Until recently, "home photography" meant a darkroom filled with trays of chemicals, each process from developing the film to exposing and developing the actual photo requiring precise timing and temperature control. You would have to first mix your chemicals precisely, making sure they are at the proper temperature so that the chemical processes can proceed in a controlled manner. Then, in total darkness, you wind your film onto a metal reel by feel alone, hoping that you threaded the film correctly, or else some spots of the film would be undeveloped. Then pour the developer into the tank, rotate the tank to agitate the chemicals, for a few minutes. Next, pour the stop chemicals into the tank to neutralize the developer. After rinsing the film, pour in the fixer, then you could finally look at the film to see how you had done. After washing the film and allowing it to hang and dry, you could start the process of actually making your prints.
To print, you could select from a number of papers, glossy, matte, sepia tone and sometimes make a contact print to see what negatives you wanted to make prints from. Or you could load the negatives directly into your enlarger. You would first make a test print using a projection print scale to gauge how long you would expose the paper. (at least you're allowed to have a very dim safe light when doing prints). You then do the exposure, if you wanted to do a fringe around your subject, you could cut a hole in a piece of paper and rotate it in the enlarger light beam. Then the exposed paper would go through a series of trays with chemicals, much like the film development process, a developer, stop bath, and fixer. Then the finished print could be washed and dried.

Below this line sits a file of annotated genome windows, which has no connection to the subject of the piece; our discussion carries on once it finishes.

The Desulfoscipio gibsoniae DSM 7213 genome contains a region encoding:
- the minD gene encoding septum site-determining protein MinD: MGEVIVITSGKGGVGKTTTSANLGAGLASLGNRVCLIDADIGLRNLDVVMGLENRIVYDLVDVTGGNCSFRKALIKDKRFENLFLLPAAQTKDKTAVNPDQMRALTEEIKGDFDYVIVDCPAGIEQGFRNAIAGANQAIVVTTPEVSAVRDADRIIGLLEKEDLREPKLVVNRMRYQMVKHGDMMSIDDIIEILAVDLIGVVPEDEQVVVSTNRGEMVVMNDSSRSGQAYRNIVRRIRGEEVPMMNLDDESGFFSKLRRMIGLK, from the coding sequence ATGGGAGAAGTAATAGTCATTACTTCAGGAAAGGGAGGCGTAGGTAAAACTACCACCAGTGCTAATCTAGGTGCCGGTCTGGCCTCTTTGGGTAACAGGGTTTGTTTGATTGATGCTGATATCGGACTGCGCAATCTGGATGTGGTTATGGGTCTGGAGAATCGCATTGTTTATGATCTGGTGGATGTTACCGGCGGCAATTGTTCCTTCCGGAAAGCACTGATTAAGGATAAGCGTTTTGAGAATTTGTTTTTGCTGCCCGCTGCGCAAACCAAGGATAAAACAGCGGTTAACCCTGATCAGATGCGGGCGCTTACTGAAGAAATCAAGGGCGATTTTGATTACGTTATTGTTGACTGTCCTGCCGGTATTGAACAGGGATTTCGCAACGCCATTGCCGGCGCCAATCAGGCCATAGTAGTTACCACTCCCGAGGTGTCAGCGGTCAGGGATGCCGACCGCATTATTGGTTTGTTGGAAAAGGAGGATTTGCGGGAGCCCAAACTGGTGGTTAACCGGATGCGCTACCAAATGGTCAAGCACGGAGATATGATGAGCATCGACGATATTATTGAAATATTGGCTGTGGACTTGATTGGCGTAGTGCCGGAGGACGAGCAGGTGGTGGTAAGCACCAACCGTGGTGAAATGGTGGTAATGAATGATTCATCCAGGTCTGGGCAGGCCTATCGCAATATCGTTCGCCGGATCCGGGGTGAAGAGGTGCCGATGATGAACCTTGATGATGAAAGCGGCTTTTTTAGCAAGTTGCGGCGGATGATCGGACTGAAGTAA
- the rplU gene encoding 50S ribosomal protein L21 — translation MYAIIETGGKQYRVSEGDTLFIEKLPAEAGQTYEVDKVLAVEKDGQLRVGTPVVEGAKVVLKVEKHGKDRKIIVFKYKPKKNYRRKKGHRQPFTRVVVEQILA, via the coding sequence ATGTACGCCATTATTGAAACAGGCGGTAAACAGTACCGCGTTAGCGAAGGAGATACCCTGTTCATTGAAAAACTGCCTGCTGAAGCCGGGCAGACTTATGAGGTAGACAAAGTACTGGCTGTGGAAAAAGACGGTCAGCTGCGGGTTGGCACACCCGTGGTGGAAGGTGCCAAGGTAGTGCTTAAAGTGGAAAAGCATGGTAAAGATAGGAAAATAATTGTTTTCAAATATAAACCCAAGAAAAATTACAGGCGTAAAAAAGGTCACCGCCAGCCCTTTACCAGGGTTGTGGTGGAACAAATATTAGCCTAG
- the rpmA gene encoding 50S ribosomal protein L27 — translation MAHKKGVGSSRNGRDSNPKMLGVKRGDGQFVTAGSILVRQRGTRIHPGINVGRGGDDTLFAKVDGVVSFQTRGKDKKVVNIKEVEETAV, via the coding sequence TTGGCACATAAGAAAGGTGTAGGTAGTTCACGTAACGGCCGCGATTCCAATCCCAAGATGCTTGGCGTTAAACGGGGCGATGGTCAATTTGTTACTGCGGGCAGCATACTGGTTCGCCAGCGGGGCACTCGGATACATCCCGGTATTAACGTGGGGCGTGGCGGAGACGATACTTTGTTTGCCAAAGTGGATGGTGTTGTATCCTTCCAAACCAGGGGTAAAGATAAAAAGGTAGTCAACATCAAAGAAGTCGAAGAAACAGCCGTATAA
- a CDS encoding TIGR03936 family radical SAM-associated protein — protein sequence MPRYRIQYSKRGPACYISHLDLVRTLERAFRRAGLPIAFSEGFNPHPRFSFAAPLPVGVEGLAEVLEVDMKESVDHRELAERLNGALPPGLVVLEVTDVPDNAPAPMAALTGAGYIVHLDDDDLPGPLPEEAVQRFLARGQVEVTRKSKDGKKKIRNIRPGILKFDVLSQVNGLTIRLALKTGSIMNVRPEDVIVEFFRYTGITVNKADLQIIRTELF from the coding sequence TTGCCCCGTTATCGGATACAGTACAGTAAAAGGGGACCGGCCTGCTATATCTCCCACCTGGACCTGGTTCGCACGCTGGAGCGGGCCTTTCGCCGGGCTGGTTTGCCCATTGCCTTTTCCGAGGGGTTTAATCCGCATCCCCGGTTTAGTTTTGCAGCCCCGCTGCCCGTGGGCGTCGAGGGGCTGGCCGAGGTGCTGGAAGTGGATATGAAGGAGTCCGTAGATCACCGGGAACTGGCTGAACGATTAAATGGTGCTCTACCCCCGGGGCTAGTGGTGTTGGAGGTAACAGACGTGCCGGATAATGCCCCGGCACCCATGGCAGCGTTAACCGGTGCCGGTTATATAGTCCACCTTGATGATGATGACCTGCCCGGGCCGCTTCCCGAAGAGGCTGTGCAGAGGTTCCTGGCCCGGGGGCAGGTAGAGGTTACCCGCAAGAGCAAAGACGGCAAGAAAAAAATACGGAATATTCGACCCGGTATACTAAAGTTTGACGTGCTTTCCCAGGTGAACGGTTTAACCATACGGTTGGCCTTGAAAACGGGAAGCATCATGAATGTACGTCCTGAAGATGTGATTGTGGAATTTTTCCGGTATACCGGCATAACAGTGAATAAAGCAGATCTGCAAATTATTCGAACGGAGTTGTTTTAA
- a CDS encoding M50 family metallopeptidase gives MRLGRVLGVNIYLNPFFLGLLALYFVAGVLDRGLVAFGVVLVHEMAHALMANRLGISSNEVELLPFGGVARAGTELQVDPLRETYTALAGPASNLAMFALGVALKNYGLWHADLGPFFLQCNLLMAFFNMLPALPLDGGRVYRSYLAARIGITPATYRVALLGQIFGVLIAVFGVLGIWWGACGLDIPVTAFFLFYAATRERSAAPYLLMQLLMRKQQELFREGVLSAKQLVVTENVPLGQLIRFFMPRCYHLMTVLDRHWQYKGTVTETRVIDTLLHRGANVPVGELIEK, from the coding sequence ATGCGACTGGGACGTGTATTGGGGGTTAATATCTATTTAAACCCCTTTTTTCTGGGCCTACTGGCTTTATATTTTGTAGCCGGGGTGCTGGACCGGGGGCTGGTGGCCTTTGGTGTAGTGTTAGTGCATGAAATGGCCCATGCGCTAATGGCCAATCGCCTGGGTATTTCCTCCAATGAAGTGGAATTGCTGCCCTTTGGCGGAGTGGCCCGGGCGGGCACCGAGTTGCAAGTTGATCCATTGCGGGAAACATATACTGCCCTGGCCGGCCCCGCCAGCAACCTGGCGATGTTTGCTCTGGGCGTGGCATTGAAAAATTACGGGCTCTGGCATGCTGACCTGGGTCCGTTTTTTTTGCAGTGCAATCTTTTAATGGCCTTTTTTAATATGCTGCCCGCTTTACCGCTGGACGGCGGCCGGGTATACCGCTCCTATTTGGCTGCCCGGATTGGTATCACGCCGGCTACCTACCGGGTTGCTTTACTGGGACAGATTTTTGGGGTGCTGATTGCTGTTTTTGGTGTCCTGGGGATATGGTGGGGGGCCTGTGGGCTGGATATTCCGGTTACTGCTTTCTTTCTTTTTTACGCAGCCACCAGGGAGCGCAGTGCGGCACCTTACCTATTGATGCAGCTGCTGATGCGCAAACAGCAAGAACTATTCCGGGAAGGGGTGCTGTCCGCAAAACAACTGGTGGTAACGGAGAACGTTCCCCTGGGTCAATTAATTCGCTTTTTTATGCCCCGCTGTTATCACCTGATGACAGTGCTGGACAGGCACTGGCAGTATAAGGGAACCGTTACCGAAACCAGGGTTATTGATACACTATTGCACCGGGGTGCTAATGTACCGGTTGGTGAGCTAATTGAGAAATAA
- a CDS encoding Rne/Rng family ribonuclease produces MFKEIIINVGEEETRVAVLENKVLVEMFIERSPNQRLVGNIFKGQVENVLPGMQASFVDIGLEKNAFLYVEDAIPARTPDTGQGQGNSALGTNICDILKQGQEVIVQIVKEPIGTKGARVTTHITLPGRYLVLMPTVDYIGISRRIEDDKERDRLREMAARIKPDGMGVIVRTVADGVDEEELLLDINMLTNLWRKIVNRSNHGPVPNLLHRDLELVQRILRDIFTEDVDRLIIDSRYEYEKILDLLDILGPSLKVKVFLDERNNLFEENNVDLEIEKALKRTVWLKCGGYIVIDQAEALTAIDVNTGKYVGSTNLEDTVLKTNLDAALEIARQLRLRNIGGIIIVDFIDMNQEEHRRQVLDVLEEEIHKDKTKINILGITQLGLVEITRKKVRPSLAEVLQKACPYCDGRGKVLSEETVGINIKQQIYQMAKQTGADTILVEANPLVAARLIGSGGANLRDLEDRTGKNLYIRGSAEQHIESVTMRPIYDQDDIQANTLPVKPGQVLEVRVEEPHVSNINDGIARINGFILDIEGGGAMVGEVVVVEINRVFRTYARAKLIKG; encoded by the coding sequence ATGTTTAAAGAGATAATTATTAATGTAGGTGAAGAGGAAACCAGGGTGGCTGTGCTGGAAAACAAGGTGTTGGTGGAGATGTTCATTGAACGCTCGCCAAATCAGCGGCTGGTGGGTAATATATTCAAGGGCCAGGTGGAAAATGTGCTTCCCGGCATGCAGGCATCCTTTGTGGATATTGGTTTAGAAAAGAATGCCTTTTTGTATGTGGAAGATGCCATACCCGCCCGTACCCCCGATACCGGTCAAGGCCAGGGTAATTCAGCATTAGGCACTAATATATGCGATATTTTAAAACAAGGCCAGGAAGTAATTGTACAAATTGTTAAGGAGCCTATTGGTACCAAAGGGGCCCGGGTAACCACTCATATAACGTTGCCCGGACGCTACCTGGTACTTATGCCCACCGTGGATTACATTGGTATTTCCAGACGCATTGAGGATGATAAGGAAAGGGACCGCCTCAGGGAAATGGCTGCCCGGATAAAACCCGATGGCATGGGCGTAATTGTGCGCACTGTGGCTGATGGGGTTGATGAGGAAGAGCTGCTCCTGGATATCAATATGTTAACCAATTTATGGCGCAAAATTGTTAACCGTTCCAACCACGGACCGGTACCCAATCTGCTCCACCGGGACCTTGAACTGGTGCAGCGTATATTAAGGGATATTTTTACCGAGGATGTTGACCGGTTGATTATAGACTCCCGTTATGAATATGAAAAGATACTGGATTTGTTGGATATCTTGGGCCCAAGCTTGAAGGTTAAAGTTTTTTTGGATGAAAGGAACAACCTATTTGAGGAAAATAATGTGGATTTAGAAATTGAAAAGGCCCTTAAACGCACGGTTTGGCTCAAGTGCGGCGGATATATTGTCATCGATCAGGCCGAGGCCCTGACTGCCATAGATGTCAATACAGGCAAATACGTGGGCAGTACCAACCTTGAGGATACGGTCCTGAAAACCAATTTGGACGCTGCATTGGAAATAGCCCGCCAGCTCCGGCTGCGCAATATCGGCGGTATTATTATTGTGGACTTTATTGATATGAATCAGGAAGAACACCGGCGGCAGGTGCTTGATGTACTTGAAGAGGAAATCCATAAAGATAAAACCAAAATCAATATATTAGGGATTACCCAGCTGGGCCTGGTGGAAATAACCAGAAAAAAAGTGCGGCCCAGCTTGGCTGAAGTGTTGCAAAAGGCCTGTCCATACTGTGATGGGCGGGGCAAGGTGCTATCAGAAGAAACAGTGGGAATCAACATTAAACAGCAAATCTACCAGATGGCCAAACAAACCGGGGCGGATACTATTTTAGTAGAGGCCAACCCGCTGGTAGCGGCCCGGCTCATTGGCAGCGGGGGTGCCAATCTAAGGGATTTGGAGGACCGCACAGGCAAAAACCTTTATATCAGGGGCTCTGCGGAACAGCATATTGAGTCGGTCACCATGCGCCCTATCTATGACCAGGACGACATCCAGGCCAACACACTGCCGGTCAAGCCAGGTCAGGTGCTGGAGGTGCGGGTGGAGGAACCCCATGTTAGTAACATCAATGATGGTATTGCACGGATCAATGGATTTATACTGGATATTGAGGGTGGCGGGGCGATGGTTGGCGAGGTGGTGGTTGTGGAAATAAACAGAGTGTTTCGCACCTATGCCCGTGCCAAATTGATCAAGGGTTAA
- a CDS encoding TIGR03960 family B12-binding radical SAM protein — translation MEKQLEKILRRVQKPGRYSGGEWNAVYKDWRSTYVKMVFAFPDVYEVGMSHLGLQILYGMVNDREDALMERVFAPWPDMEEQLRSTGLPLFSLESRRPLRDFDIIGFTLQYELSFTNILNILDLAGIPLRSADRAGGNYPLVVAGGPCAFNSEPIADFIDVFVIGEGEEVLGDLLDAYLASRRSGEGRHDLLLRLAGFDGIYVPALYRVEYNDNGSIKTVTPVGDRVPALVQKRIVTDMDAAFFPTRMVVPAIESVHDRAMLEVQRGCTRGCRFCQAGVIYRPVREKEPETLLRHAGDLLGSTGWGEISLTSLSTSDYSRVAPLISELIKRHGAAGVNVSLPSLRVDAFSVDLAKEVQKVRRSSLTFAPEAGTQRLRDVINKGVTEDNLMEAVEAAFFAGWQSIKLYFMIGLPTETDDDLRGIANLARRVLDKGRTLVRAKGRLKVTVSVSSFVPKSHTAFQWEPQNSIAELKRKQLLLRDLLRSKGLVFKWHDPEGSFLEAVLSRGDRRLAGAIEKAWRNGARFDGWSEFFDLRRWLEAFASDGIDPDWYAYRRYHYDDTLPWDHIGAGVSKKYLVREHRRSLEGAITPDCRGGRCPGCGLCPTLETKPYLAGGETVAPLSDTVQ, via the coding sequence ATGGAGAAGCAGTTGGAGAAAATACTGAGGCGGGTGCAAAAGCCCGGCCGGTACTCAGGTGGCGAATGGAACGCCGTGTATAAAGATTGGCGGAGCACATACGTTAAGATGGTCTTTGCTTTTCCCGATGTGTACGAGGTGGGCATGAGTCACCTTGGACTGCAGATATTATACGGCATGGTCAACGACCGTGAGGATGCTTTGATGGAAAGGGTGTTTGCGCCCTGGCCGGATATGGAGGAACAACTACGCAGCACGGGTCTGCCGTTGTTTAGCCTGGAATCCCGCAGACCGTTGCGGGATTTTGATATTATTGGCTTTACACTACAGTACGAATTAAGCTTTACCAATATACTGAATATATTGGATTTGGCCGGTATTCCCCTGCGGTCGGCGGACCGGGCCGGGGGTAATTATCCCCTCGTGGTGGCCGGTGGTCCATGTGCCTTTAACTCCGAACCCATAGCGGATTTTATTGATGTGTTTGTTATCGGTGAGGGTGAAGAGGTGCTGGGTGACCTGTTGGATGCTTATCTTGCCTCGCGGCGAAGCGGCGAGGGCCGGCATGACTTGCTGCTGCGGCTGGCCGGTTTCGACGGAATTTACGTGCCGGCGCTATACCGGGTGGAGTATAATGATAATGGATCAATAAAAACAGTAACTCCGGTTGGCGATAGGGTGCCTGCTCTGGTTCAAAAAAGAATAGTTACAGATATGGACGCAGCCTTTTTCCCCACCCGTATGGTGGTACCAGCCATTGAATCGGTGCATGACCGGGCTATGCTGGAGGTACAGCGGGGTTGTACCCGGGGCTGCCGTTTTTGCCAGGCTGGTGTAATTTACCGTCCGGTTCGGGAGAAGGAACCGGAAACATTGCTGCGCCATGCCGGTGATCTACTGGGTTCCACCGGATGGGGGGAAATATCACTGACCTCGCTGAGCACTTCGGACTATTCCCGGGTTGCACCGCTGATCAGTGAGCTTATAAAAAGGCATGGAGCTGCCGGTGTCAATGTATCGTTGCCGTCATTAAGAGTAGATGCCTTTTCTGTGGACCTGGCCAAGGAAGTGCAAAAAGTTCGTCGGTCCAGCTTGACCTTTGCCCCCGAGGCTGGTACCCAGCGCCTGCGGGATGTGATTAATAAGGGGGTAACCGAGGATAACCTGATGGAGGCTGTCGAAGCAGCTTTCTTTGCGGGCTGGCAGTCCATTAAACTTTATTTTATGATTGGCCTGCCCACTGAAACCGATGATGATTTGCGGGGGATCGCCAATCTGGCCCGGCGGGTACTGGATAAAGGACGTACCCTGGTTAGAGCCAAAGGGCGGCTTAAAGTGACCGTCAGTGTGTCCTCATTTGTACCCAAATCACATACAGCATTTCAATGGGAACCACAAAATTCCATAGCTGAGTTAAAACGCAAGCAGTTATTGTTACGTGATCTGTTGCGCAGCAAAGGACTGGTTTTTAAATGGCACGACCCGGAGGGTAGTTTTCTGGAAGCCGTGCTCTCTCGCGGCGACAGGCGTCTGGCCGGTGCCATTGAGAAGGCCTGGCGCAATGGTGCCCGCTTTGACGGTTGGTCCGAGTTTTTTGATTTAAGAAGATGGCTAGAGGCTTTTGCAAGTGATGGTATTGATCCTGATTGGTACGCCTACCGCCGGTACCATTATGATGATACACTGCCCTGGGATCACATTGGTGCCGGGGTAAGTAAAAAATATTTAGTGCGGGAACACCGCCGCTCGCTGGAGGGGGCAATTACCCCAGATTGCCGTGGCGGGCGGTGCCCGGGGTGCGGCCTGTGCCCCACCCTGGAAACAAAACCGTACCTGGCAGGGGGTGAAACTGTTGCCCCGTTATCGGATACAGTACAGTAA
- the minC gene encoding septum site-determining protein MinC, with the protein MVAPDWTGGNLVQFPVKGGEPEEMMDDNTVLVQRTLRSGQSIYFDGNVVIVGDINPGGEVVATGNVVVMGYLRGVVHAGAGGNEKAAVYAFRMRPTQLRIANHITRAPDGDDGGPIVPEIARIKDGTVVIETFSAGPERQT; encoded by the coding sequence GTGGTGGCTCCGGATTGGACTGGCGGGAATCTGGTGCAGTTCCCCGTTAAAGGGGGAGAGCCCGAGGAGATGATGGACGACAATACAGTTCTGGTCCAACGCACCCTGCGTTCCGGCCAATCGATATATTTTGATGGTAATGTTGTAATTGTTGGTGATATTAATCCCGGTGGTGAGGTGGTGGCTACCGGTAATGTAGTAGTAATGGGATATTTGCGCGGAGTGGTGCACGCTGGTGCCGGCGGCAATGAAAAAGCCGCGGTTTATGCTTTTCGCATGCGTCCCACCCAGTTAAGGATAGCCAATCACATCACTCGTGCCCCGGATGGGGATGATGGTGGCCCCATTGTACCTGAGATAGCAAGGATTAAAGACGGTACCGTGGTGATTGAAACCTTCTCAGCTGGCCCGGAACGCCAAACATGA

And that was only for a black & white photo, color was considered far to complicated for successful home use, unless you wanted only slides, the processing temperatures were far more critical for color development, and only one type of film was even deemed possible for home darkrooms.
The recent availability of affordable digital cameras, image scanners, and photographic quality printers make your computer system a 'virtual darkroom'. Imaging software included with almost every I/O device allows pictures to be edited in ways never before possible. Even the dreaded "red eye" can be removed with a mouse click. The newer ink jet type printers use more colors and smaller ink drops to increase the range of printable colors possible to a point where it is difficult to distinguish at first glance a real photograph from a computer printout.
I'll start this primer by discussing the various ways of getting a photograph into the computer, pointing out the advantages and disadvantages of each method. Then we'll take a look at how image processing software can turn "mistakes" into scrapbook highlights.
For this discussion, I'll define "digital" photography to be images that are stored and processed at some point in a computer. There are many ways to get your images into the computer, which will be discussed later. Whether or not you wish to actually print your images, or just view them on a monitor, is another story.
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This page last updated 01/09/01